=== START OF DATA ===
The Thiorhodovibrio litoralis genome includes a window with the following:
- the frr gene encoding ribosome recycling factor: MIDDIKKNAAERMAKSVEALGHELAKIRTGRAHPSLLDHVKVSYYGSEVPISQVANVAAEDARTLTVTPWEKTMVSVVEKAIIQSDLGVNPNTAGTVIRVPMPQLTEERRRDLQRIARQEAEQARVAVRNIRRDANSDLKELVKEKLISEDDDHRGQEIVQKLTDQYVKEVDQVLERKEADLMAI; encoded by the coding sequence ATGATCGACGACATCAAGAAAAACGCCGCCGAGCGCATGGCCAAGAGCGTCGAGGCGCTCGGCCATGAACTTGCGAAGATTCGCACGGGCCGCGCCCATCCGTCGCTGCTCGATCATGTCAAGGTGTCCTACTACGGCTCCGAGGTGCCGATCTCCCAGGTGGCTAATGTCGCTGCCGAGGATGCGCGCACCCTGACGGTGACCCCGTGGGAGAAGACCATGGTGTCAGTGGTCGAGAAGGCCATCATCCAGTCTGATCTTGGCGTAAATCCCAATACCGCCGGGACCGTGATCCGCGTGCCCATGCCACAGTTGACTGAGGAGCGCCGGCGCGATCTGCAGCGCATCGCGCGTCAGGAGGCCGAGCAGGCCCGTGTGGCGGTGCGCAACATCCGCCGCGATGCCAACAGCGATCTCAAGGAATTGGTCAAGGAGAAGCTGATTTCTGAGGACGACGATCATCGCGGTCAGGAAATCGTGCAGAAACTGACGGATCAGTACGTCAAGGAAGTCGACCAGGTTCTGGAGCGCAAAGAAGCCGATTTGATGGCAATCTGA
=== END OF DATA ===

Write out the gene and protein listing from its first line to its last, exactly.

The Thiorhodovibrio litoralis genome includes a window with the following:
- the frr gene encoding ribosome recycling factor: MIDDIKKNAAERMAKSVEALGHELAKIRTGRAHPSLLDHVKVSYYGSEVPISQVANVAAEDARTLTVTPWEKTMVSVVEKAIIQSDLGVNPNTAGTVIRVPMPQLTEERRRDLQRIARQEAEQARVAVRNIRRDANSDLKELVKEKLISEDDDHRGQEIVQKLTDQYVKEVDQVLERKEADLMAI; encoded by the coding sequence ATGATCGACGACATCAAGAAAAACGCCGCCGAGCGCATGGCCAAGAGCGTCGAGGCGCTCGGCCATGAACTTGCGAAGATTCGCACGGGCCGCGCCCATCCGTCGCTGCTCGATCATGTCAAGGTGTCCTACTACGGCTCCGAGGTGCCGATCTCCCAGGTGGCTAATGTCGCTGCCGAGGATGCGCGCACCCTGACGGTGACCCCGTGGGAGAAGACCATGGTGTCAGTGGTCGAGAAGGCCATCATCCAGTCTGATCTTGGCGTAAATCCCAATACCGCCGGGACCGTGATCCGCGTGCCCATGCCACAGTTGACTGAGGAGCGCCGGCGCGATCTGCAGCGCATCGCGCGTCAGGAGGCCGAGCAGGCCCGTGTGGCGGTGCGCAACATCCGCCGCGATGCCAACAGCGATCTCAAGGAATTGGTCAAGGAGAAGCTGATTTCTGAGGACGACGATCATCGCGGTCAGGAAATCGTGCAGAAACTGACGGATCAGTACGTCAAGGAAGTCGACCAGGTTCTGGAGCGCAAAGAAGCCGATTTGATGGCAATCTGA